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What Is Permanent Eye Makeup?

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  • Written By: Dee Jones
  • Edited By: W. Everett
  • Last Modified Date: 17 August 2018
  • Copyright Protected:
    2003-2018
    Conjecture Corporation
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Permanent eye makeup is created by using fine, sterile needles to apply tattoo-quality ink pigments to the desired area. There are many popular types of permanent eye makeup, including permanent eye shadow, permanent mascara, and permanent eyeliner. Sparse, thinning eyebrows can also be filled in and defined with permanent eye makeup. One of the appeals of this procedure is that it saves time because someone who has permanent eye shadow or eyeliner doesn’t have to take time out of her busy routine to apply those cosmetics. Others who might benefit from having permanent eye makeup include those who are allergic or sensitive to traditional cosmetics, as well as those who have impairments, like poor eyesight or arthritis, that make applying cosmetics properly difficult.

While having permanent makeup applied can be costly, proponents point out that it’s a one-time procedure that can last for several years. These procedures should only be done by trained cosmetic technicians who have the proper credentials, certification, and experience. Typically, it takes about one to three hours to have permanent cosmetics applied. Afterwards, patients should expect to experience some swelling and tenderness.

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Permanent cosmetics aren’t truly permanent, and will fade over time. How fast permanent makeup applications fade will depend on things like an individual’s specific body chemistry, her level of sun exposure, and how well she takes care of the permanent makeup. Typically, permanent eye makeup will last for several years. Those who want to remove the tattoos sooner will find that it isn’t easy or painless, and may involve surgical excision, scraping, and injecting tannic acid into the area. These procedures, which are a type of tattoo removal, can result in eyelid disfigurement or scarring.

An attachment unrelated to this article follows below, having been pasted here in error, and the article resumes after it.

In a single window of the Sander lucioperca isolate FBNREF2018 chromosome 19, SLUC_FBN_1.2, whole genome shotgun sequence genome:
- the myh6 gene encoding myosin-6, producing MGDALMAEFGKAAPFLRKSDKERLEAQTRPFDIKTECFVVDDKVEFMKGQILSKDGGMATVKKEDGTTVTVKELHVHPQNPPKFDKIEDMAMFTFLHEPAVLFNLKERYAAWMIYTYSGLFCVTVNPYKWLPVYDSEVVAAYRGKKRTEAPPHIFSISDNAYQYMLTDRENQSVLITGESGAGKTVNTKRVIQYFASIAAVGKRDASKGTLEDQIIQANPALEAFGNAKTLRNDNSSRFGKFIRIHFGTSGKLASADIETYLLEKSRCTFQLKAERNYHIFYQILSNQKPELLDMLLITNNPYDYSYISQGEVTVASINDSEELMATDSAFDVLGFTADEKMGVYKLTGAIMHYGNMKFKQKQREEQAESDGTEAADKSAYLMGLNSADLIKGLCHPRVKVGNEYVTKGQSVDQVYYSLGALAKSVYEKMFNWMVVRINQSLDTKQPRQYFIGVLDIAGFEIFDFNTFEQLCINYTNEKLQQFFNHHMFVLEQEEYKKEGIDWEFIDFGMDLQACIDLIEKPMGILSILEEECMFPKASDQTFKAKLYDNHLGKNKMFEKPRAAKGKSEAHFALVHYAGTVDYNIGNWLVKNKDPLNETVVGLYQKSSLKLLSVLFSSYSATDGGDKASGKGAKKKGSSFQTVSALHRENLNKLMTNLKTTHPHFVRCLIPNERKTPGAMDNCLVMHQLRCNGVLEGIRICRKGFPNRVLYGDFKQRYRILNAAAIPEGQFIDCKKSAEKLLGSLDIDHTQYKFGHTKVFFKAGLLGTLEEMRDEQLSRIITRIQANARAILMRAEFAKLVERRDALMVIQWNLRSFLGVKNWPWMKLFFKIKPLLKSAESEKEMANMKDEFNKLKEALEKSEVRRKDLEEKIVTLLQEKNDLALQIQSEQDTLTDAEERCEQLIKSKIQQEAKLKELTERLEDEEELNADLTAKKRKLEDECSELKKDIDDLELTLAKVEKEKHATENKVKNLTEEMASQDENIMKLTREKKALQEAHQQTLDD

While the risks surrounding getting permanent eye makeup are low, they do exist. During the procedure itself, a patient can have a negative reaction to the pigments in the ink, or the anesthetic used to numb the area where the tattoo will be applied. Infection and scarring are also risks, especially if the procedure is performed by someone who doesn’t have the proper training.

Improper injection of the pigments could also lead to fanning, meaning the ink will slowly spread from the area from which it was originally applied. In rare cases, the ink in the permanent eye makeup will cause dermatitis, an allergic reaction that can cause redness, itching, inflammation, scaling, and rashes. The only way to alleviate the dermatitis is to have the permanent eye makeup removed.

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